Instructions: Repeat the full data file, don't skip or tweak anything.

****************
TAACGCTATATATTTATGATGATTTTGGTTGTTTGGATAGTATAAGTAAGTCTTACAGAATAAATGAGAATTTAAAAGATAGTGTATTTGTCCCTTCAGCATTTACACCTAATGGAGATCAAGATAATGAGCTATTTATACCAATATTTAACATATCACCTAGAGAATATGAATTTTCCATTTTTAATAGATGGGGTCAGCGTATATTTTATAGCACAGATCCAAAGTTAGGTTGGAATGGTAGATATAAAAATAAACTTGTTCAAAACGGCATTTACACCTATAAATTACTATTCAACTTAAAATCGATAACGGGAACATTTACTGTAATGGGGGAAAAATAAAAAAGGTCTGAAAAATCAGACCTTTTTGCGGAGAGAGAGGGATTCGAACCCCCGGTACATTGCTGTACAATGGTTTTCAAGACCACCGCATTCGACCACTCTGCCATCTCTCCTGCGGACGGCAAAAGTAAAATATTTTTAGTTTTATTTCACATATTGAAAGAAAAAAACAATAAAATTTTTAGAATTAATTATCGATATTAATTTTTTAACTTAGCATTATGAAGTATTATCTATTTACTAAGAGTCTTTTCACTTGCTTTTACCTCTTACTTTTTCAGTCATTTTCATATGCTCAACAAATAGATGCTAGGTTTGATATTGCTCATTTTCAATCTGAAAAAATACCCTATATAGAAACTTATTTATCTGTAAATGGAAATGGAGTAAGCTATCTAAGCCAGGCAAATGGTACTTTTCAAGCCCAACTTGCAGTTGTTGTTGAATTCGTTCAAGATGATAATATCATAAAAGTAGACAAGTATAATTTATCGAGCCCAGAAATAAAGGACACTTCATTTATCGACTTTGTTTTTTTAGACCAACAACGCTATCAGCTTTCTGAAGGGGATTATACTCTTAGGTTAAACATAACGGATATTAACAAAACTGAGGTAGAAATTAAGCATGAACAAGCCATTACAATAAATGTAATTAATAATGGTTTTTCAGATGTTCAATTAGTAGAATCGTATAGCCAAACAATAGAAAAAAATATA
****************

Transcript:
TAACGCTATATATTTATGATGATTTTGGTTGTTTGGATAGTATAAGTAAGTCTTACAGAATAAATGAGAATTTAAAAGATAGTGTATTTGTCCCTTCAGCATTTACACCTAATGGAGATCAAGATAATGAGCTATTTATACCAATATTTAACATATCACCTAGAGAATATGAATTTTCCATTTTTAATAGATGGGGTCAGCGTATATTTTATAGCACAGATCCAAAGTTAGGTTGGAATGGTAGATATAAAAATAAACTTGTTCAAAACGGCATTTACACCTATAAATTACTATTCAACTTAAAATCGATAACGGGAACATTTACTGTAATGGGGGAAAAATAAAAAAGGTCTGAAAAATCAGACCTTTTTGCGGAGAGAGAGGGATTCGAACCCCCGGTACATTGCTGTACAATGGTTTTCAAGACCACCGCATTCGACCACTCTGCCATCTCTCCTGCGGACGGCAAAAGTAAAATATTTTTAGTTTTATTTCACATATTGAAAGAAAAAAACAATAAAATTTTTAGAATTAATTATCGATATTAATTTTTTAACTTAGCATTATGAAGTATTATCTATTTACTAAGAGTCTTTTCACTTGCTTTTACCTCTTACTTTTTCAGTCATTTTCATATGCTCAACAAATAGATGCTAGGTTTGATATTGCTCATTTTCAATCTGAAAAAATACCCTATATAGAAACTTATTTATCTGTAAATGGAAATGGAGTAAGCTATCTAAGCCAGGCAAATGGTACTTTTCAAGCCCAACTTGCAGTTGTTGTTGAATTCGTTCAAGATGATAATATCATAAAAGTAGACAAGTATAATTTATCGAGCCCAGAAATAAAGGACACTTCATTTATCGACTTTGTTTTTTTAGACCAACAACGCTATCAGCTTTCTGAAGGGGATTATACTCTTAGGTTAAACATAACGGATATTAACAAAACTGAGGTAGAAATTAAGCATGAACAAGCCATTACAATAAATGTAATTAATAATGGTTTTTCAGATGTTCAATTAGTAGAATCGTATAGCCAAACAATAGAAAAAAATATA